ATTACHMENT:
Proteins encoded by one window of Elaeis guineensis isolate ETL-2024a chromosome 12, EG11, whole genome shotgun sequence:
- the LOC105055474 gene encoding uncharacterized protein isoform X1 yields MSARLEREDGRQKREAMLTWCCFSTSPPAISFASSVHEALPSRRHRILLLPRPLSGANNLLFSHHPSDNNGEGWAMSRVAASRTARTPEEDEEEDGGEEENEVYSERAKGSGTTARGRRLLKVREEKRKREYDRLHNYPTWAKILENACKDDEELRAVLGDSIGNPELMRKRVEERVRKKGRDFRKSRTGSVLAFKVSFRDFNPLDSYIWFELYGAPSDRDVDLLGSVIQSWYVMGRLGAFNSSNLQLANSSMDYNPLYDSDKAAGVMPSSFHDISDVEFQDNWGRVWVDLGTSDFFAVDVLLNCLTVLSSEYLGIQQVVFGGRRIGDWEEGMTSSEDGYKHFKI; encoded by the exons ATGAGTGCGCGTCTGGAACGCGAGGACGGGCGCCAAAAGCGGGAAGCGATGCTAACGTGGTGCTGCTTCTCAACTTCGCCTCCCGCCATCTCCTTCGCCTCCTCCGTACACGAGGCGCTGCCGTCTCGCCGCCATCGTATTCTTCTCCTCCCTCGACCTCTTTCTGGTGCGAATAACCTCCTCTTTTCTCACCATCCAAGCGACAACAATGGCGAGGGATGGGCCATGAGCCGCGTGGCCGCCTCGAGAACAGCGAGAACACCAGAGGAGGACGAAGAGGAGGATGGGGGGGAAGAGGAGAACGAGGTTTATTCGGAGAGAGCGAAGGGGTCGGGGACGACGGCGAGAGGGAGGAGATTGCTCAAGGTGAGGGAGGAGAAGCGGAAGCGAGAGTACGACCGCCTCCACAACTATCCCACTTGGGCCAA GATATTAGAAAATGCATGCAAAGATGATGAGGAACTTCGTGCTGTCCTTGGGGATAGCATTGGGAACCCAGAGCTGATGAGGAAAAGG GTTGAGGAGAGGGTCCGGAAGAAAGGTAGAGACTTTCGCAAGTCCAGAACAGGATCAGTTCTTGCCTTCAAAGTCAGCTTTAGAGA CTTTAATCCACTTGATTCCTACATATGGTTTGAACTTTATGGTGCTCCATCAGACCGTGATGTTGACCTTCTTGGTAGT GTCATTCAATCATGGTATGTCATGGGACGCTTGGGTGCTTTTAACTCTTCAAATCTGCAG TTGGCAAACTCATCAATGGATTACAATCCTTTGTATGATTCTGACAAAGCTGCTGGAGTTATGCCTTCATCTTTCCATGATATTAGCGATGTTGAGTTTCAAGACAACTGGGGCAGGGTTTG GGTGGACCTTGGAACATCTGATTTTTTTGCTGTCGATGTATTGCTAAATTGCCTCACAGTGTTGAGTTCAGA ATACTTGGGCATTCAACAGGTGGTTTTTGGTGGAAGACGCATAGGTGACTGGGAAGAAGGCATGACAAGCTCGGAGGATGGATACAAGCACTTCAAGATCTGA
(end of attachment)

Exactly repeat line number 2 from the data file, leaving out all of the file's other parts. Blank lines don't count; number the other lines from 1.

- the LOC105055474 gene encoding uncharacterized protein isoform X1 yields MSARLEREDGRQKREAMLTWCCFSTSPPAISFASSVHEALPSRRHRILLLPRPLSGANNLLFSHHPSDNNGEGWAMSRVAASRTARTPEEDEEEDGGEEENEVYSERAKGSGTTARGRRLLKVREEKRKREYDRLHNYPTWAKILENACKDDEELRAVLGDSIGNPELMRKRVEERVRKKGRDFRKSRTGSVLAFKVSFRDFNPLDSYIWFELYGAPSDRDVDLLGSVIQSWYVMGRLGAFNSSNLQLANSSMDYNPLYDSDKAAGVMPSSFHDISDVEFQDNWGRVWVDLGTSDFFAVDVLLNCLTVLSSEYLGIQQVVFGGRRIGDWEEGMTSSEDGYKHFKI; encoded by the exons ATGAGTGCGCGTCTGGAACGCGAGGACGGGCGCCAAAAGCGGGAAGCGATGCTAACGTGGTGCTGCTTCTCAACTTCGCCTCCCGCCATCTCCTTCGCCTCCTCCGTACACGAGGCGCTGCCGTCTCGCCGCCATCGTATTCTTCTCCTCCCTCGACCTCTTTCTGGTGCGAATAACCTCCTCTTTTCTCACCATCCAAGCGACAACAATGGCGAGGGATGGGCCATGAGCCGCGTGGCCGCCTCGAGAACAGCGAGAACACCAGAGGAGGACGAAGAGGAGGATGGGGGGGAAGAGGAGAACGAGGTTTATTCGGAGAGAGCGAAGGGGTCGGGGACGACGGCGAGAGGGAGGAGATTGCTCAAGGTGAGGGAGGAGAAGCGGAAGCGAGAGTACGACCGCCTCCACAACTATCCCACTTGGGCCAA GATATTAGAAAATGCATGCAAAGATGATGAGGAACTTCGTGCTGTCCTTGGGGATAGCATTGGGAACCCAGAGCTGATGAGGAAAAGG GTTGAGGAGAGGGTCCGGAAGAAAGGTAGAGACTTTCGCAAGTCCAGAACAGGATCAGTTCTTGCCTTCAAAGTCAGCTTTAGAGA CTTTAATCCACTTGATTCCTACATATGGTTTGAACTTTATGGTGCTCCATCAGACCGTGATGTTGACCTTCTTGGTAGT GTCATTCAATCATGGTATGTCATGGGACGCTTGGGTGCTTTTAACTCTTCAAATCTGCAG TTGGCAAACTCATCAATGGATTACAATCCTTTGTATGATTCTGACAAAGCTGCTGGAGTTATGCCTTCATCTTTCCATGATATTAGCGATGTTGAGTTTCAAGACAACTGGGGCAGGGTTTG GGTGGACCTTGGAACATCTGATTTTTTTGCTGTCGATGTATTGCTAAATTGCCTCACAGTGTTGAGTTCAGA ATACTTGGGCATTCAACAGGTGGTTTTTGGTGGAAGACGCATAGGTGACTGGGAAGAAGGCATGACAAGCTCGGAGGATGGATACAAGCACTTCAAGATCTGA